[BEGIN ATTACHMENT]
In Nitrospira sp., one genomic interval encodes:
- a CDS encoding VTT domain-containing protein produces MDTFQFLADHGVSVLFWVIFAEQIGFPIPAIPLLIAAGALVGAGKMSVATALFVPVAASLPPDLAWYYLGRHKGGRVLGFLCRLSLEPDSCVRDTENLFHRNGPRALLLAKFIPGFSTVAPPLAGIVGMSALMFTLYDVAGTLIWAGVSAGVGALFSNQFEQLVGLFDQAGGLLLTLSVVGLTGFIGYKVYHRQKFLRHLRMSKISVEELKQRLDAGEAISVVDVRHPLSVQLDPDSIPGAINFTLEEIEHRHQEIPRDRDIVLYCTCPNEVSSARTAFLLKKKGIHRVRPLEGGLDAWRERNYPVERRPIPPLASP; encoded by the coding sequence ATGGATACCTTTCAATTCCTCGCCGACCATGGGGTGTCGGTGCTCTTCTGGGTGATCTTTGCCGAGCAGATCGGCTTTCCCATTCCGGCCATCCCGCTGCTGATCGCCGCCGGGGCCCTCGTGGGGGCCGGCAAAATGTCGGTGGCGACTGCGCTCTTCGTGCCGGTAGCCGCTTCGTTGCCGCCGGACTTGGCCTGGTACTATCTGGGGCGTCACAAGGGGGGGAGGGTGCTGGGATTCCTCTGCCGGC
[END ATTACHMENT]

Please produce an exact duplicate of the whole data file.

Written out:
In Nitrospira sp., one genomic interval encodes:
- a CDS encoding VTT domain-containing protein produces MDTFQFLADHGVSVLFWVIFAEQIGFPIPAIPLLIAAGALVGAGKMSVATALFVPVAASLPPDLAWYYLGRHKGGRVLGFLCRLSLEPDSCVRDTENLFHRNGPRALLLAKFIPGFSTVAPPLAGIVGMSALMFTLYDVAGTLIWAGVSAGVGALFSNQFEQLVGLFDQAGGLLLTLSVVGLTGFIGYKVYHRQKFLRHLRMSKISVEELKQRLDAGEAISVVDVRHPLSVQLDPDSIPGAINFTLEEIEHRHQEIPRDRDIVLYCTCPNEVSSARTAFLLKKKGIHRVRPLEGGLDAWRERNYPVERRPIPPLASP; encoded by the coding sequence ATGGATACCTTTCAATTCCTCGCCGACCATGGGGTGTCGGTGCTCTTCTGGGTGATCTTTGCCGAGCAGATCGGCTTTCCCATTCCGGCCATCCCGCTGCTGATCGCCGCCGGGGCCCTCGTGGGGGCCGGCAAAATGTCGGTGGCGACTGCGCTCTTCGTGCCGGTAGCCGCTTCGTTGCCGCCGGACTTGGCCTGGTACTATCTGGGGCGTCACAAGGGGGGGAGGGTGCTGGGATTCCTCTGCCGGC